Another smash commercial, but this time from a candidate to represent the Arizona 3. Her name is Pamela Gorman, and she does have quite a shot. Although they never do show her actually hitting a target (?).
Among my top favorite music videos of all time. Also, in the still, doesn’t Billy look like he’s about to sneeze?
Good morning, everybody. Could there really be a Lego movie? Now, your morning constitutional:
Legendary broadcaster Larry King will leave his show this fall after 25 years.
Hurricane Alex, the first June hurricane since 1995, is moving westward through the Gulf of Mexico and is on course to hit Mexico and southern Texas, but nowhere near the oil spill cleanup efforts.
The German presidential election goes into a second round today, as Christian Wulff won the first round, but not by a large enough margin to secure victory. The voting takes place in an electoral college by secret ballot.
Be prepared for upcoming public sector job cuts, which could swell unemployment rolls by as much as five percent.
FIFA President Sepp Blatter apologizes to England and Mexico for refereeing errors.
Report shows that teen girls drink more than boys; girls drink to relieve stress, while boys drink for fun.
Sharron Angle talks to a reporter.
While Russian Prime Minister Dmitry Medvedev was in town to visit President Obama, he sent two women on his staff to a local D.C. record store to pick up some Duke Ellington and B.B. King on vinyl. Sadly, the store was fresh out of Ellington, but was able to sell the women three Hendrix records, two B.B. King, plus some by Gil Evans, Blossom Dearie and Mark Murphy.
Barry Wong, a Republican candidate for the Arizona Corporation Commission, an elected body that regulates public utilities, wants to require utilities to check the immigration status of customers.
Finally, a Texas Tech professor gave a lecture via teleconference, but forgot to shut down the video feed after class and started looking for porn.
In a segment that has gone unnoticed since it first aired, the Tea Party-backed candidate told the Bill Manders show — a favorable platform for Republican candidates — that she opposed abortion even in cases of rape and incest. A pregnancy under those circumstances, she said, was “God’s plan.”
Okay, sure, her opponent Harry Reid is pro-life as well, so maybe it doesn’t seem like such an issue. But, as you can see here, his stance is quite a bit more…nuanced. And, while not acceptable to most who actually defend women’s reproductive rights (or myself), is a hell of a lot better than his alternative. And don’t forget: Sharron Angle wants the government to force women to give birth and then ignore the child and mother once the baby’s born if they need help.
Doctor: “Is this how time normally passes? Really slowly, and in the proper order?”
“Vincent and the Doctor” was a lovely episode, full of great moments, and the tone felt appropriate after last week’s loss of Rory. Amy is in mourning though she doesn’t even realize it, and she finally makes a human connection with Vincent that I think has been lacking for her all season. As the Doctor joked, a child produced by Amy and Vincent would have been the ultimate ginger…
Back when Elena Kagan was first nominated for the Supreme Court, I mentioned her 1995 critique of confirmation hearings– she said they had become “a vapid and hollow charade, in which repetition of platitudes has replaced discussion of viewpoints and personal anecdotes have supplanted legal analysis.” I was optimistic that Kagan would adhere to that viewpoint and approach her own hearing with more candor, but it doesn’t appear that that will be the case.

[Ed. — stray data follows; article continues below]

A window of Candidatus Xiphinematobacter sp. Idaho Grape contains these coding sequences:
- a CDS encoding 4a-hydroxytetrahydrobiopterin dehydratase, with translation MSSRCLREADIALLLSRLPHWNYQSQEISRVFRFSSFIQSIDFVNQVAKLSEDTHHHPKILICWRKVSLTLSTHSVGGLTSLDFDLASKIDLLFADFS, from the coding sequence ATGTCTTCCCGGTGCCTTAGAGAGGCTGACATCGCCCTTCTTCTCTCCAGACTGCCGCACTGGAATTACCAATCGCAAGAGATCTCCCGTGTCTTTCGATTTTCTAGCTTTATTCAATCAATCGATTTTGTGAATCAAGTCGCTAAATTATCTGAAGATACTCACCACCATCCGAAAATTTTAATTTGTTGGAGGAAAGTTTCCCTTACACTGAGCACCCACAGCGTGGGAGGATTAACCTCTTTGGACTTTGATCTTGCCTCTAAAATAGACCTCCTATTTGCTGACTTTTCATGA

In fact, during Kagan’s confirmation for Solicitor General last year, she took a step towards disavowing her earlier analysis: ““I am . . . less convinced than I was in 1995 that substantive discussions of legal issues and views, in the context of nomination hearings, provide the great public benefits I suggested.”
And sure enough, as her SC confirmation hearings began yesterday, she explained that it wouldn’t be appropriate to answer questions about a) pending cases, b) cases that may come before the court in the future, or c) past cases, which could come up again. Oh, and it also wouldn’t be appropriate to answer any “veiled” attempts to get her to address such issues. So what will she answer? Not much, it would seem, though we have the next few days of questioning to find out for sure.
Interestingly, in her 1995 comments, Kagan seemed to place the blame for the lack of “seriousness and substance” on the Senate rather than the nominees themselves:
When the Senate ceases to engage nominees in meaningful discussion of legal issues, the confirmation process takes on an air of vacuity and farce, and the Senate becomes incapable of either properly evaluating nominees or appropriately educating the public.
Any questions you wish the members of the Senate Judiciary Committee would ask Kagan?
If you’re one of the four-or-so frequent readers of this here blog, chances are you also occasionally check out the New York Times op-ed page. You may even know the names: Thomas “Friedman’s Just Another Word For Nothing Left to Lose” Friedman, Gail “The Colander” Collins, Nicholas “The Dark Crystal” Kristof, &c. Well, I’ve decided to devote a daily feature to these folks, by daily pointing out one line that is either awesome, funny, insightful, intelligent, ridiculous, or utterly divorced from reality. I hope you enjoy.
Today’s is from Roger “Life of the Party” Cohen, who in his column “The Black and the White of It,” writes:
If the powerful steal with front companies, why should the weak not steal with guns?